As double world champion Shauna Coxsey explains, elite sport climbers are heading into the unknown as they gear up for the Olympic Games Tokyo 2020. In a radical move, the sport’s three disciplines of lead, speed and bouldering are being combined to create one all-singing, all-dancing event.
“It’s a great representation of what our sport is,” said Shauna Coxsey, the 2016 and 2017 International Federation of Sport Climbing (IFSC) Bouldering World Cup champion. “So I 100 per cent understand the decision.”
Given that the vast majority of elite climbers specialise in one discipline only, the sport’s Olympic Games debut is sure to be a captivating, exciting, and completely unpredictable spectacle.
The new format ensures the athletes’ skills and adaptability will be tested like never before.
“It’s a bit like asking Usain Bolt to run a marathon and then do the hurdles,” laughed Coxsey. “No one has really transitioned before. No boulderer has transitioned to speed and lead, and no speed climber has done it to bouldering and lead.”
The 24-year-old Briton will decide after the 2017 IFSC Bouldering World Cup season concludes in August (she secured the crown with victory in the Mumbai leg in June) whether to commit to chasing gold in Tokyo. She should be well-placed to challenge for a medal if she does decide to go for it.
It’s a bit like asking Usain Bolt to run a marathon and then do the hurdles Shauna Coxsey - Shauna Coxsey
“People are saying boulderers are in the best position to transition,” Coxsey said. “A lot of boulderers in my generation grew up lead climbing because there weren’t international competitions for bouldering in the juniors when I was younger. Transitioning to speed should be easier for the boulderers because we are more power-based, but at the same time, nobody actually has any evidence to prove this – it hasn’t been done before.”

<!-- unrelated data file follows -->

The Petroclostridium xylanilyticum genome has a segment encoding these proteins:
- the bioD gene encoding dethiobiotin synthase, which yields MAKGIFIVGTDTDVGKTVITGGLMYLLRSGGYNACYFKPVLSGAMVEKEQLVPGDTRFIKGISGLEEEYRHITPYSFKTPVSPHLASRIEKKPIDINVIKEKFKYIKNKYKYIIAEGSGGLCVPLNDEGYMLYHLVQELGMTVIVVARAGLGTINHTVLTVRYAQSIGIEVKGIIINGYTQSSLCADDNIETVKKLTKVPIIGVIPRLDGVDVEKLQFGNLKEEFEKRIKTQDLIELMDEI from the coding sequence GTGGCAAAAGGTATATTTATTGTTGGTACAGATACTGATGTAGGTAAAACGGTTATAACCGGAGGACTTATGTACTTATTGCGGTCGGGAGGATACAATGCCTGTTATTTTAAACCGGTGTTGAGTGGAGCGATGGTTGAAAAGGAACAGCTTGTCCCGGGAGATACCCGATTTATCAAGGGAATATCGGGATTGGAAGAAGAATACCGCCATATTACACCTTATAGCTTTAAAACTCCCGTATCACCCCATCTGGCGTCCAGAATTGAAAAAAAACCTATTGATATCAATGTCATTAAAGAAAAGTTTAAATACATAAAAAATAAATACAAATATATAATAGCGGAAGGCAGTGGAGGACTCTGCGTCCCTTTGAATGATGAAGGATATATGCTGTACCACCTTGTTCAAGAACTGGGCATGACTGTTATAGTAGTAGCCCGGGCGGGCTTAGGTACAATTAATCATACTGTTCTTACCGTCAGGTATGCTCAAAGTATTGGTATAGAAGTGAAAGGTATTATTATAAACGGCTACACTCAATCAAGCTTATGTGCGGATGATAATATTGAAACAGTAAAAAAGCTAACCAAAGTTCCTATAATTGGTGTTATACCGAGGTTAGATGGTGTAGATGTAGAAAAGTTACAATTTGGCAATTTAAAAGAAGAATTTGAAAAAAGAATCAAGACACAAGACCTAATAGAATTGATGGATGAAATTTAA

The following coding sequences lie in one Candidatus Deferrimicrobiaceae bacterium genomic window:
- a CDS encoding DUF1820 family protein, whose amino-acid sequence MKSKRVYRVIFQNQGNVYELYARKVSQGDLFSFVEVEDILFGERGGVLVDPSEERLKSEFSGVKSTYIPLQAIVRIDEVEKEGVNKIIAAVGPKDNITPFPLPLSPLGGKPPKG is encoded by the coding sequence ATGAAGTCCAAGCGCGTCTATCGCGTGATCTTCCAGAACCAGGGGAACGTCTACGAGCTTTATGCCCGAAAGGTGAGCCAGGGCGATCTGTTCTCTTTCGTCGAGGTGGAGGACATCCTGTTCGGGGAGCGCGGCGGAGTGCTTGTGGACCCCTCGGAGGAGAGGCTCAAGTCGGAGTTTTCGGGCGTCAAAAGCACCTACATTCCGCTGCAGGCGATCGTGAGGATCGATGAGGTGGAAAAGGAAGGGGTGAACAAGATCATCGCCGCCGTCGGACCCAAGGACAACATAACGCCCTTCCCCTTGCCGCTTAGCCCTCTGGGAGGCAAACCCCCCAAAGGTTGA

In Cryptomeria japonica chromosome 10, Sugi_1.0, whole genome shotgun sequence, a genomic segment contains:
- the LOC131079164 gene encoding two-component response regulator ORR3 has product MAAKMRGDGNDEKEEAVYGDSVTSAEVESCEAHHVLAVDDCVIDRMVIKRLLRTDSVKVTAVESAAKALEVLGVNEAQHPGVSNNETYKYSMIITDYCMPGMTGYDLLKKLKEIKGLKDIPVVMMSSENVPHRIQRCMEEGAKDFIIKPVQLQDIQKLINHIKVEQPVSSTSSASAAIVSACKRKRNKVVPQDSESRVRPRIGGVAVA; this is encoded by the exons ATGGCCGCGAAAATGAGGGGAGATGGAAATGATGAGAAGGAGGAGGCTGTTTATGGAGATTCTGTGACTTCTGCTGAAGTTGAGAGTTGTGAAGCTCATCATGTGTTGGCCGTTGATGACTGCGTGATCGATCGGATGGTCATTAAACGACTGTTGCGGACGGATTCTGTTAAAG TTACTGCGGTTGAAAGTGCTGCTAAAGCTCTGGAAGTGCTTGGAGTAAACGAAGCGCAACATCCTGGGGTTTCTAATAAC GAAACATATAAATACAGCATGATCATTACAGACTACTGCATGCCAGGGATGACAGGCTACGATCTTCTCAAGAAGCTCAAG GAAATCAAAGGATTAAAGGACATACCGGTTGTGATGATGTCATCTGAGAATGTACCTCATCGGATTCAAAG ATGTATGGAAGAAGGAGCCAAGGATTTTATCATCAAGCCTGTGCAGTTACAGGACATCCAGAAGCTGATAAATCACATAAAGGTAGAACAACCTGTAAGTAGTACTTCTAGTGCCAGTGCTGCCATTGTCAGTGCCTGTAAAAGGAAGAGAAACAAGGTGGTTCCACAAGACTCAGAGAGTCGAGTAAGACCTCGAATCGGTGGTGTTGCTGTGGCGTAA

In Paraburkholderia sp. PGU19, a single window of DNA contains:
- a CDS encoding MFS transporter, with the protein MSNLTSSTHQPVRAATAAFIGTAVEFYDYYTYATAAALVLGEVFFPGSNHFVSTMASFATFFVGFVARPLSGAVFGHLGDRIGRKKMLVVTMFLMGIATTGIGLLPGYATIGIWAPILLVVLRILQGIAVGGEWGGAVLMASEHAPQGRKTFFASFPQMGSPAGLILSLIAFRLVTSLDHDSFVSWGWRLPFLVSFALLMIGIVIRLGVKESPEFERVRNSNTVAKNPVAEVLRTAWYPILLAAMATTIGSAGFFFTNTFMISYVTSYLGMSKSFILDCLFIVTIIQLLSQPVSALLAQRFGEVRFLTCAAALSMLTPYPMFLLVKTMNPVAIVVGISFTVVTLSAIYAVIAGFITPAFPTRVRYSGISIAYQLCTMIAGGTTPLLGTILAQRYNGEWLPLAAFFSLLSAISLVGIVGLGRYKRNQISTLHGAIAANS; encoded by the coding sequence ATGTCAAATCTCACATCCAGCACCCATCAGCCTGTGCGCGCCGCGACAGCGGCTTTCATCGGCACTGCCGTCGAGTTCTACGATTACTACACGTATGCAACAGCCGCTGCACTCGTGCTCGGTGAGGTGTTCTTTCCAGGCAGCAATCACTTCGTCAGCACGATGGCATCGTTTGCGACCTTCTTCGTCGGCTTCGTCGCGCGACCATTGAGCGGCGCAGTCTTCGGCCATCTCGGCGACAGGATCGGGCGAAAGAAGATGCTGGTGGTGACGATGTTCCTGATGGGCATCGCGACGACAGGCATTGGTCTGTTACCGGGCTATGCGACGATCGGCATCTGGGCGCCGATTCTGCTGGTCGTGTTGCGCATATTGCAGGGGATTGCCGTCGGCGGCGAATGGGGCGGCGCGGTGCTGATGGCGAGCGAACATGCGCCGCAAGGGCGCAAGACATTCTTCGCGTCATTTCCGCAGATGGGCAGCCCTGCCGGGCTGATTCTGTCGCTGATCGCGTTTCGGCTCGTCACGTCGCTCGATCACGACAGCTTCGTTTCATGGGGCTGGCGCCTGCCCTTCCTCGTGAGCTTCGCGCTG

Taking on the seemingly impossible is something Coxsey and her fellow competitors are used to. In qualification rounds and semi-finals, athletes are given five minutes per boulder in which to work out a route and complete the climb. None of them will have seen the boulder before.
“It’s different every time; sometimes I know immediately what to do, sometimes I don’t have a clue and I pull on and start the climb without knowing what is going to happen and where I am going to go,” the British champion said.
“It’s not a case of seeing a climb and thinking ‘that looks impossible’; it’s a case of going, ‘oh this looks impossible but that doesn’t mean I can’t do it’. I often look at things afterwards and go, ‘how on earth is it possible that I just climbed that?’.”
“I try a lot of climbs and moves in training to see where the realms of possibility lie for me,” Coxsey said. “At the Climbing Hangar, where I train in Liverpool, they give me space to put my own holds on the wall and set the most ridiculous, stupid things I or my training partner Leah Crane can come up with. And then we make it into games, have fun with it and push ourselves to see what we can do. Often we surprise ourselves.”
Working out the best route is not a solitary task in competition either. In a move that highlights the very essence of sport climbing, and perhaps helps explain its remarkable recent rise in participation and popularity, climbers in the finals of events get two minutes in which to study the boulders together.
It’s different every time; sometimes I know immediately what to do, sometimes I don’t have a clue and I pull on and start the climb without knowing what is going to happen and where I am going to go Shauna Coxsey - Shauna Coxsey
“We generally chat away and figure it out between us,” Coxsey said. “Although we are competing against each other, it doesn’t feel hostile; it’s quite a friendly environment.”
This sense of comradeship survives even the intense nature of World Cup-deciding competitions.
“When we are out there on the mats reading the boulders together, I never feel uncomfortable with the other girls,” Coxsey added. “We all want to climb our best and for the best person to come out on top.”
Bouldering’s world number one ranked climber has spent two decades hanging out at climbing walls.
“There is such a craze for leading a fit, healthy lifestyle but I think a lot of people struggle with the monotony of most sports – I know I did as a youngster,” Coxsey said.
“With climbing there is always something new, always a new challenge. Even now I get so excited when there are new climbs at the climbing wall – just as excited as I did when I was four years old.”
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